simplicity of the alternating groups

Theorem 1.

If n5, then the alternating groupMathworldPlanetmath on n symbols, An, is simple.

Throughout the proof we extensively employ the cycle notation, with compositionMathworldPlanetmathPlanetmath on the left, as is usual. The symmetric groupMathworldPlanetmathPlanetmath on n symbols is denoted by Sn.

The following observation will be useful. Let π be a permutationMathworldPlanetmath written as disjoint cycles


It is easy to check that for every permutation σSn we have


As a consequence, two permutations of Sn are conjugatePlanetmathPlanetmath exactly when they have the same cycle type.

Two preliminary results will also be necessary.

Lemma 2.

The set of cycles of length 3 generates An.


A productPlanetmathPlanetmath of 3-cycles is an even permutationMathworldPlanetmath, so the subgroupMathworldPlanetmathPlanetmath generated by all 3-cycles is therefore contained in An. For the reverse inclusion, by definition every even permutation is the product of even numberMathworldPlanetmath of transpositionsMathworldPlanetmath. Thus, it suffices to show that the product of two transpositions can be written as a product of 3-cycles. There are two possibilities. Either the two transpositions move an element in common, say (a,b) and (a,c), or the two transpositions are disjoint, say (a,b) and (c,d). In the former case,


and in the latter,


This establishes the first lemma. ∎

Lemma 3.

If a normal subgroupMathworldPlanetmath NAn contains a 3-cycle, then N=An.


We will show that if (a,b,c)N, then the assumptionPlanetmathPlanetmath of normality implies that any other (a,b,c)N. This is easy to show, because there is some permutation in σSn that under conjugationMathworldPlanetmath takes (a,b,c) to (a,b,c), that is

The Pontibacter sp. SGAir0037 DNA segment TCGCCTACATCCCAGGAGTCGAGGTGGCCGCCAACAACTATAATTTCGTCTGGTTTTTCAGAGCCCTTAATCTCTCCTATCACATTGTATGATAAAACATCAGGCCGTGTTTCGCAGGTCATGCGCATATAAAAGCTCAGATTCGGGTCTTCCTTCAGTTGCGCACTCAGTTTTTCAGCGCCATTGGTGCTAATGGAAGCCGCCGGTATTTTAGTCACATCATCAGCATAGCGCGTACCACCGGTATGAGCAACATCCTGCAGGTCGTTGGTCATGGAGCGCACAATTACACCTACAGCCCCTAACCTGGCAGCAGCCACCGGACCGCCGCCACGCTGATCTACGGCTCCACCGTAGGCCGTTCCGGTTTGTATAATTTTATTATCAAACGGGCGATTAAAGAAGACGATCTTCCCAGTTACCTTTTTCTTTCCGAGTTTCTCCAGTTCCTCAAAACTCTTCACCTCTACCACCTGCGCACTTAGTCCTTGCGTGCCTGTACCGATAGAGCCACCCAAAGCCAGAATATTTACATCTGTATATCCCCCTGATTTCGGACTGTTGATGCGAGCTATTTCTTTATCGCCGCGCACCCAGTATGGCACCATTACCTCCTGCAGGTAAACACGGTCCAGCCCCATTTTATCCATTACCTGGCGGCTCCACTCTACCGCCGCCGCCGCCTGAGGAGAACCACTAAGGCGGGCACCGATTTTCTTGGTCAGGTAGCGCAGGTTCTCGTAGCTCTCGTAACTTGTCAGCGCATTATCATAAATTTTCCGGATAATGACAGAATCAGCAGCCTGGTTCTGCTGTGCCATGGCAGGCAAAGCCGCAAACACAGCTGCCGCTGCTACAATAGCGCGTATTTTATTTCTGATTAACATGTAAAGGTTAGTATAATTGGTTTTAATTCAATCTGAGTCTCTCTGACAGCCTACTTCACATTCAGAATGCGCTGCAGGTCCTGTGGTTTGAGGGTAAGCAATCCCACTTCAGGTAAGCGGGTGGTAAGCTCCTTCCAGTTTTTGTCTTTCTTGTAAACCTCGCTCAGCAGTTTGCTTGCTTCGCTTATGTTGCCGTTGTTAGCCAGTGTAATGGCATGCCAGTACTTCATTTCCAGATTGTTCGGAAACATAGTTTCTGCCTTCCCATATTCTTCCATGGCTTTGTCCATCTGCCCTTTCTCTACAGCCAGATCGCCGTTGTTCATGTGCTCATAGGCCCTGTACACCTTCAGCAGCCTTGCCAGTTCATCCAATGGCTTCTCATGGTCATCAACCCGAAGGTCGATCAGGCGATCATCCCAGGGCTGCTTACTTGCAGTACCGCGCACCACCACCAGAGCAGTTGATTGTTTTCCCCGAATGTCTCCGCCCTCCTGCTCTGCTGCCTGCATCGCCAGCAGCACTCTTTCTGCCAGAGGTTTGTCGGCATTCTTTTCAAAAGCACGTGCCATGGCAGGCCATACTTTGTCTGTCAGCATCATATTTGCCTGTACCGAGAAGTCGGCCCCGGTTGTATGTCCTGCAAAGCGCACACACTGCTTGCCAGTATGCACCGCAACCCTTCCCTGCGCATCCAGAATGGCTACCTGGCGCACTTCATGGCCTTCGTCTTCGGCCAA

In case σ is odd, then (because n5) we can choose some transposition (d,e)An disjoint from (a,b,c) so that


that is,


where σ is even. This means that N contains all 3-cycles, as NAn. Hence, by previous lemma N=An as required. ∎

Proof of theorem.

Let NAn be a non-trivial normal subgroup. We will show that N=An. The proof now proceeds by cases. In each case, the normality of N will allow us to reduce the proof to Lemma 2 or to one of the previous cases.

Case 1.

Suppose that there exists a πN that, when written as disjoint cycles, has a cycle of length at least 4, say


Upon conjugation by (a1,a2,a3)An, we obtain


Hence, πN, and hence ππ-1=(a1,a2,a4)N also. Notice that the rest of the cycles cancel. By Lemma 3, N=An.

Case 2.

Suppose that there exists a πN whose disjoint cycle decomposition has at least two cycles of length 3, say


Conjugation by (c,d,e)An implies that N also contains


Hence, N also contains ππ=(a,d,c,b,f). This reduces the proof to Case 1.

Case 3.

Suppose that there exists a πN whose disjoint cycle decomposition consists of exactly one 3-cycle and an even (possibly zero) number of transpositions. Hence, ππ is a 3-cycle. Lemma 3 can then be applied to completePlanetmathPlanetmathPlanetmathPlanetmathPlanetmathPlanetmath the proof.

Case 4.

Suppose there exists a πN of the form π=(a,b)(c,d). Conjugating by (a,e,b) with e distinct from a,b,c,d (at least one such e exists, as n5) yields


Hence ππ=(a,b,e)N. Again, Lemma 3 applies.

Case 5.

Suppose that N contains a permutation of the form


This time we conjugate by (a2,b1)(a3,b2).


Observe that


which reduces the proof to Case 2.

Since there exists at least one non-identity πN, and since this π is covered by one of the above cases, we conclude that N=An, as was to be shown.

Title simplicity of the alternating groups
Canonical name SimplicityOfTheAlternatingGroups
Date of creation 2013-03-22 13:07:57
Last modified on 2013-03-22 13:07:57
Owner rmilson (146)
Last modified by rmilson (146)
Numerical id 16
Author rmilson (146)
Entry type Result
Classification msc 20D06
Classification msc 20E32
Related topic ExamplesOfFiniteSimpleGroups